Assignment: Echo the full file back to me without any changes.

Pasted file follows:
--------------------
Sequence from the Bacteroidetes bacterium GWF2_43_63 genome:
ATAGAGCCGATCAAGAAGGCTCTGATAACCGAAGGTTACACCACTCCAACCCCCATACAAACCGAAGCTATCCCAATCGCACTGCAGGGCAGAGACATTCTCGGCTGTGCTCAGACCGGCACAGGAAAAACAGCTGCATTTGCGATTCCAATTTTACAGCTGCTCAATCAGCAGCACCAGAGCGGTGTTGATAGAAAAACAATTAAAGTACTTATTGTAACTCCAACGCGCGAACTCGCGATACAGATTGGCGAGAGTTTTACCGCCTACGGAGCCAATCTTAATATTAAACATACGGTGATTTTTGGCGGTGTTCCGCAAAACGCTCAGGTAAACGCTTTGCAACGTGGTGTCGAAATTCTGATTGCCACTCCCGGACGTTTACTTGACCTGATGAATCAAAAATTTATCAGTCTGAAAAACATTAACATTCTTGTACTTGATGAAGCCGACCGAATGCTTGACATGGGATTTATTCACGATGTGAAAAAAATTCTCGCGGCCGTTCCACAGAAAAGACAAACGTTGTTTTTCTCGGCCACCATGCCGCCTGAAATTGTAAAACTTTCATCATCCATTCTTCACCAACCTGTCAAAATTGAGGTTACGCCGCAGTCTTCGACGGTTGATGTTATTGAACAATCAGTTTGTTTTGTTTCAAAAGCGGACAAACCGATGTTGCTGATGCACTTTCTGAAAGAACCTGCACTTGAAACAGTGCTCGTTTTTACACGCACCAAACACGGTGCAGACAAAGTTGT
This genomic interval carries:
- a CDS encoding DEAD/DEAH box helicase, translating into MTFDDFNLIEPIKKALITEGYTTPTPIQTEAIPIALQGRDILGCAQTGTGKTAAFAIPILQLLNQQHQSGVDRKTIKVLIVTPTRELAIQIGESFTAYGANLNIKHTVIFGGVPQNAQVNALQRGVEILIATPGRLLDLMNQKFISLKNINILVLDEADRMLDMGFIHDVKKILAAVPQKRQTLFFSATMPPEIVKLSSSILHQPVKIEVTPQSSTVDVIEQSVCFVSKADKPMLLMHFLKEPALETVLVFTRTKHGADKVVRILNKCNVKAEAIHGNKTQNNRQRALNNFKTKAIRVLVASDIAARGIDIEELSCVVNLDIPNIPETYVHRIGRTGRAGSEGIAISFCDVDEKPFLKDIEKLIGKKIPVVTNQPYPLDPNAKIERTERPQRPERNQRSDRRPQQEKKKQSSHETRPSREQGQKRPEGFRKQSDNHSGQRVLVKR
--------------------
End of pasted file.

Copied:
Sequence from the Bacteroidetes bacterium GWF2_43_63 genome:
ATAGAGCCGATCAAGAAGGCTCTGATAACCGAAGGTTACACCACTCCAACCCCCATACAAACCGAAGCTATCCCAATCGCACTGCAGGGCAGAGACATTCTCGGCTGTGCTCAGACCGGCACAGGAAAAACAGCTGCATTTGCGATTCCAATTTTACAGCTGCTCAATCAGCAGCACCAGAGCGGTGTTGATAGAAAAACAATTAAAGTACTTATTGTAACTCCAACGCGCGAACTCGCGATACAGATTGGCGAGAGTTTTACCGCCTACGGAGCCAATCTTAATATTAAACATACGGTGATTTTTGGCGGTGTTCCGCAAAACGCTCAGGTAAACGCTTTGCAACGTGGTGTCGAAATTCTGATTGCCACTCCCGGACGTTTACTTGACCTGATGAATCAAAAATTTATCAGTCTGAAAAACATTAACATTCTTGTACTTGATGAAGCCGACCGAATGCTTGACATGGGATTTATTCACGATGTGAAAAAAATTCTCGCGGCCGTTCCACAGAAAAGACAAACGTTGTTTTTCTCGGCCACCATGCCGCCTGAAATTGTAAAACTTTCATCATCCATTCTTCACCAACCTGTCAAAATTGAGGTTACGCCGCAGTCTTCGACGGTTGATGTTATTGAACAATCAGTTTGTTTTGTTTCAAAAGCGGACAAACCGATGTTGCTGATGCACTTTCTGAAAGAACCTGCACTTGAAACAGTGCTCGTTTTTACACGCACCAAACACGGTGCAGACAAAGTTGT
This genomic interval carries:
- a CDS encoding DEAD/DEAH box helicase, translating into MTFDDFNLIEPIKKALITEGYTTPTPIQTEAIPIALQGRDILGCAQTGTGKTAAFAIPILQLLNQQHQSGVDRKTIKVLIVTPTRELAIQIGESFTAYGANLNIKHTVIFGGVPQNAQVNALQRGVEILIATPGRLLDLMNQKFISLKNINILVLDEADRMLDMGFIHDVKKILAAVPQKRQTLFFSATMPPEIVKLSSSILHQPVKIEVTPQSSTVDVIEQSVCFVSKADKPMLLMHFLKEPALETVLVFTRTKHGADKVVRILNKCNVKAEAIHGNKTQNNRQRALNNFKTKAIRVLVASDIAARGIDIEELSCVVNLDIPNIPETYVHRIGRTGRAGSEGIAISFCDVDEKPFLKDIEKLIGKKIPVVTNQPYPLDPNAKIERTERPQRPERNQRSDRRPQQEKKKQSSHETRPSREQGQKRPEGFRKQSDNHSGQRVLVKR